Jacob: A Poem and an Homage

I have always said, "I write with pictures and draw with words."

In addition to the miscellaneous prose and the Pollyanna Polemic pieces in which I indulge, I am also a poet and lyricist with a full length e-book, "Rugs On Puddles, Coats Over Oceans," and a smattering of original songs available online.

To know me is to know that my founding literary idol is Charles Dickens, to whom my collection is dedicated and for whom the introductory poem of my book was written. Here is a newly penned piece for you, dear reader, a prequel of sorts to the masterwork Dickens gave us so many years ago, a tale whose message resonates with me as gospel -- and of course a modern-day commentary to take as you see fit.


One thousand one
One thousand two
Better far for me than lonely, low-born you
One thousand three
One thousand four
Ennoble surplus men with virtue borne of poverty
For an absent income is a higher, holier riches spent
If the pithy monk can do this
Every hour in obeisance bent
In grateful misery
To those for whom intended is the gilded, worldly best
Then any man can do it
And any man so should
And when he does
And when is done
And done is did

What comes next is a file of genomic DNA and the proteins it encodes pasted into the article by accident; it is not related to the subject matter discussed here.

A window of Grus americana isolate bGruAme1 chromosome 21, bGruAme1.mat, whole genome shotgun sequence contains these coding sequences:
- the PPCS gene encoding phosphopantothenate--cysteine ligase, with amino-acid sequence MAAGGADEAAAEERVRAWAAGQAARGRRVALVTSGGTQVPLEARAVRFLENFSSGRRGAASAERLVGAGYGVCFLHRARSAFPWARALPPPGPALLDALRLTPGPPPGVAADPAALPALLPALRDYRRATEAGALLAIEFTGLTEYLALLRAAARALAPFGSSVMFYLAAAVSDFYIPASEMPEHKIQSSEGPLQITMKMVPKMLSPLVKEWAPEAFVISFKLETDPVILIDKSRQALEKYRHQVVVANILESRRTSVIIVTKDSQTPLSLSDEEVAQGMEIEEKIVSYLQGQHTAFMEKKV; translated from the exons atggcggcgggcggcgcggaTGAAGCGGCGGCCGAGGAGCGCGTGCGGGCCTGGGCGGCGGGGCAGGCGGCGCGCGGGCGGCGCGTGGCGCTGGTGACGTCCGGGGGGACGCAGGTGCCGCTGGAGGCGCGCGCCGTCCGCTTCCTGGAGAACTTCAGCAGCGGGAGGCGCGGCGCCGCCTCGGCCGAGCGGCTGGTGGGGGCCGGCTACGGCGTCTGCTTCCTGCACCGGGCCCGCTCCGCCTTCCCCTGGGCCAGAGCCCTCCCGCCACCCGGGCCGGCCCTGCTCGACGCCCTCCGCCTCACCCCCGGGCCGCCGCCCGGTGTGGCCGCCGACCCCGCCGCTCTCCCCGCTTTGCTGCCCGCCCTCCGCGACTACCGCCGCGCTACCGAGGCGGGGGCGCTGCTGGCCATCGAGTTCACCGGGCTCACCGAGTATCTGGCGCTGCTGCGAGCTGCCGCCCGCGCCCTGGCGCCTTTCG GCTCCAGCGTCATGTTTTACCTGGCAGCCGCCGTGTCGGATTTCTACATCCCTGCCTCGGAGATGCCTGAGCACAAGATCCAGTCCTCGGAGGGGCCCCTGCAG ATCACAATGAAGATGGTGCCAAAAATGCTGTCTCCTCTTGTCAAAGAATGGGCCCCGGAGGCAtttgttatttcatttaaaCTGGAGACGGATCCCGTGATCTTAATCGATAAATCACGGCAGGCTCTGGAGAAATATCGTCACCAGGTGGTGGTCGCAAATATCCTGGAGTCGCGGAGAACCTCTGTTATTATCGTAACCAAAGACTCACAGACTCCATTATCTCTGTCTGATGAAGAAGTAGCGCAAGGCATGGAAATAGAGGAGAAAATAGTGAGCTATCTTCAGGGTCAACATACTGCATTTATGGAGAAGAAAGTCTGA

And as a doornail is fulfilled
He can yet find rank amongst
Sewer-bent captains and cast-off kings
Who command the hillside holes in silent testament to lie
So mouths of babes are at long last spared of their greedy, ceaseless cries
One thousand five
One thousand six
When nothing's broken
What's to fix?
One thousand seven
One thousand eight
Oh Midas, king, thy gospel here I replicate
One thousand nine
One thousand ten
Pull up your own bootstraps, ye merry gentlemen
No matter how molded, or if by diggers' spades are shredded
I have long since pulled up mine

One thousand eleven
Not In My Back Yard
For out of sight is out of mind
One thousand twelve
I don the rose colored glasses, not you
I strap on the blinders; you had better too
And from half-staffed salutes let banners serve as shrouds
I gladly lock myself into my fortress' stone-walled wards
And vow to keep my prosperity for only, only me
...seventeen, seventeen now let me see...
Are time and tithes not apparitions worthy of a hard-won price?
Eighteen, nineteen and twenty.

copyright 2014 Kimann Schultz